• Justifying conclusions is important to ensure that the evaluation will be used. When consensus is reached regarding the goals and strategies of the program, when the values of the evaluation are aligned, and when the evidence gathered is credible, then conclusions will naturally be justified. At this point, conclusions and recommendation can be made.
  • Ensuring use and sharing lessons learned includes designing mechanisms for feedback and dissemination of the information gained in the evaluation.

Employing an evaluation specialists or, at the least, assembling an evaluation team with a designated leader will help facilitate the process. Issues regarding internal bias and external influences must be addressed to ensure integrity of the analytic work and a trusted evaluation of a program or project.

To be effective, however, evaluation strategies must be timely and useful. They should be considered at the beginning of the project and they should have a reasonable deadline for completion. Including an experienced evaluator on the quality improvement team can help ensure that the evaluation will be sound, useful, and timely. The evaluation should feed back to the quality improvement cycle and direct future actions.

Other Ideas for State Action to Improve Diabetes Care

For some State leaders, broad statewide quality improvement efforts may seem unattainable or unrealistic, given the scope of their responsibilities or the status of their budgets. There are, however, other activities that help raise awareness of quality improvement and build support over time for larger diabetes quality improvement efforts. Some options include the following:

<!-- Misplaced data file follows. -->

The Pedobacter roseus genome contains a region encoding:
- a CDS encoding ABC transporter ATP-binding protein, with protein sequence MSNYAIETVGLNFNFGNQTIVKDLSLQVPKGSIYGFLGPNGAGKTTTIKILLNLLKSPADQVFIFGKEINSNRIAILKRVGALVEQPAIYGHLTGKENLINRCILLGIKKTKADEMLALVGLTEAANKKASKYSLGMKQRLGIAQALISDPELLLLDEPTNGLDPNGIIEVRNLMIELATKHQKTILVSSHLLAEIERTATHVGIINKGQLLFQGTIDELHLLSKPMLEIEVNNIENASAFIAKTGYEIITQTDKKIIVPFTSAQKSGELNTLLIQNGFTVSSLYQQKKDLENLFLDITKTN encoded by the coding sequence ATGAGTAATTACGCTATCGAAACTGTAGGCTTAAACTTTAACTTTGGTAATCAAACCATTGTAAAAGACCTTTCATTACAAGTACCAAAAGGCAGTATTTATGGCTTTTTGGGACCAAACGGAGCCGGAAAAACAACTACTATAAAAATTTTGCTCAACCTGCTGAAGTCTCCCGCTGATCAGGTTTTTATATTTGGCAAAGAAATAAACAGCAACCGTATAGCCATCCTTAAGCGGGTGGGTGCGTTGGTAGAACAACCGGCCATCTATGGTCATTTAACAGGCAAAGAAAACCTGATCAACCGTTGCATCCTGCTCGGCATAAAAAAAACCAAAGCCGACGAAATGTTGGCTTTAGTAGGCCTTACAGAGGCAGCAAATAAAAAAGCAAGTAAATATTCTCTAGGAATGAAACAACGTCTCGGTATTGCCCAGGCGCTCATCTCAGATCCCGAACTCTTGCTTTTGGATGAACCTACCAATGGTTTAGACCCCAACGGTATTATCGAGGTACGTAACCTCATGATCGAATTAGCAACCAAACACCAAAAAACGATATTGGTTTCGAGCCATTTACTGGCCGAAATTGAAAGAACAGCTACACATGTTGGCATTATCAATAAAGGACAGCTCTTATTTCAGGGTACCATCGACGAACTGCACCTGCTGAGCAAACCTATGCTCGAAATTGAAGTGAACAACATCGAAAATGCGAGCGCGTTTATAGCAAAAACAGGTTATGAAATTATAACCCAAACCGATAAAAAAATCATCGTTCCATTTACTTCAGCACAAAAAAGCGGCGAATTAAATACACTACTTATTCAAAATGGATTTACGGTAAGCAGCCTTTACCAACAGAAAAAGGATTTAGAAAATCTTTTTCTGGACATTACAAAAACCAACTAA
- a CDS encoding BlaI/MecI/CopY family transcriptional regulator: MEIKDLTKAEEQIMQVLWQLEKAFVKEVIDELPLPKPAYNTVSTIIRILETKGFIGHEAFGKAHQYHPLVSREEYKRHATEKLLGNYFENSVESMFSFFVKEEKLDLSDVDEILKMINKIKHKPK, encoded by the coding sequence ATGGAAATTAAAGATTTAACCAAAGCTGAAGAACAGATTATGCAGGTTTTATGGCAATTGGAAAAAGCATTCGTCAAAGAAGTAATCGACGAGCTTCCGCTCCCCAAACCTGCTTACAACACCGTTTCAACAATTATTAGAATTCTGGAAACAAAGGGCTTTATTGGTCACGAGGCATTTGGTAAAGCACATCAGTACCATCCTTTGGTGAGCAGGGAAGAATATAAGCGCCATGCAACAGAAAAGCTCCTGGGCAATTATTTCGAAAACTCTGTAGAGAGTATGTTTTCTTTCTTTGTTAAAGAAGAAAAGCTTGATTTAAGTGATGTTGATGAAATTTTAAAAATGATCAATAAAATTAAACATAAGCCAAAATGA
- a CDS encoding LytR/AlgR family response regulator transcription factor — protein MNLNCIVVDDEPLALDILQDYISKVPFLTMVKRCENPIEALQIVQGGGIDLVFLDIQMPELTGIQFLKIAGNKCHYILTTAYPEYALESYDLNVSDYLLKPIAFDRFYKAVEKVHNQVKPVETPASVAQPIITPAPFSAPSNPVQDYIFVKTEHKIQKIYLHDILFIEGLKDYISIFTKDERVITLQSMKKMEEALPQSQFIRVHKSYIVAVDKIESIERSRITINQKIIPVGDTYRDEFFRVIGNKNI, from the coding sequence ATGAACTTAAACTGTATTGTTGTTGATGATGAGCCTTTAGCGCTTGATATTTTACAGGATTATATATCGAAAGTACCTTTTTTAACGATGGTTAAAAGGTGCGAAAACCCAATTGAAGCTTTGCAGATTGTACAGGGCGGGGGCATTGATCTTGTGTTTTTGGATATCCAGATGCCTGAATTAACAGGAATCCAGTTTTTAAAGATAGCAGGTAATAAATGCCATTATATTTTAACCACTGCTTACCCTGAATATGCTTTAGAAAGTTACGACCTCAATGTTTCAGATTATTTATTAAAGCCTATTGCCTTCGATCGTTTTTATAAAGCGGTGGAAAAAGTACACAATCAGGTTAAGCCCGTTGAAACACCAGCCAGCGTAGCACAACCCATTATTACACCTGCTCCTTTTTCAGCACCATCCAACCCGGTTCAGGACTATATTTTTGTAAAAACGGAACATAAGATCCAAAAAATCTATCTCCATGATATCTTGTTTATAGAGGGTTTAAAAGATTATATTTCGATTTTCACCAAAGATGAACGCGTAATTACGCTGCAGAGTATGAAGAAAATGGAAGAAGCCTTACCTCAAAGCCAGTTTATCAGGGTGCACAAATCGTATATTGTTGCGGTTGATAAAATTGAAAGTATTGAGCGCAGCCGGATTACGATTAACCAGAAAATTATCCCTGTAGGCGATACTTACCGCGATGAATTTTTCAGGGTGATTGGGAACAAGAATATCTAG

• Talk with other organizations and individuals about ways to improve diabetes care in your State (e.g., DPCP staff in the State health department, diabetes advocacy organizations, health care professional organizations for diabetes, as well as providers and health plans).
  • Convene a conference or advisory group of diabetes experts in the State to discuss strategies for quality improvement or work with one that already exists.
  • Hold/participate in a legislative hearing or town-hall meeting on health care quality in the State.
  • Participate in State efforts to raise public awareness about obesity and diabetes.
  • Consider public-private partnerships and public-private collaboratives to address diabetes quality improvement.
  • Examine ways for State employee health programs, the State DPCP, and Medicaid offices to work together to control diabetes and improve care.
  • Help establish a disease management program for diabetes for State employees or Medicaid clients by partnering with private sector organizations for services.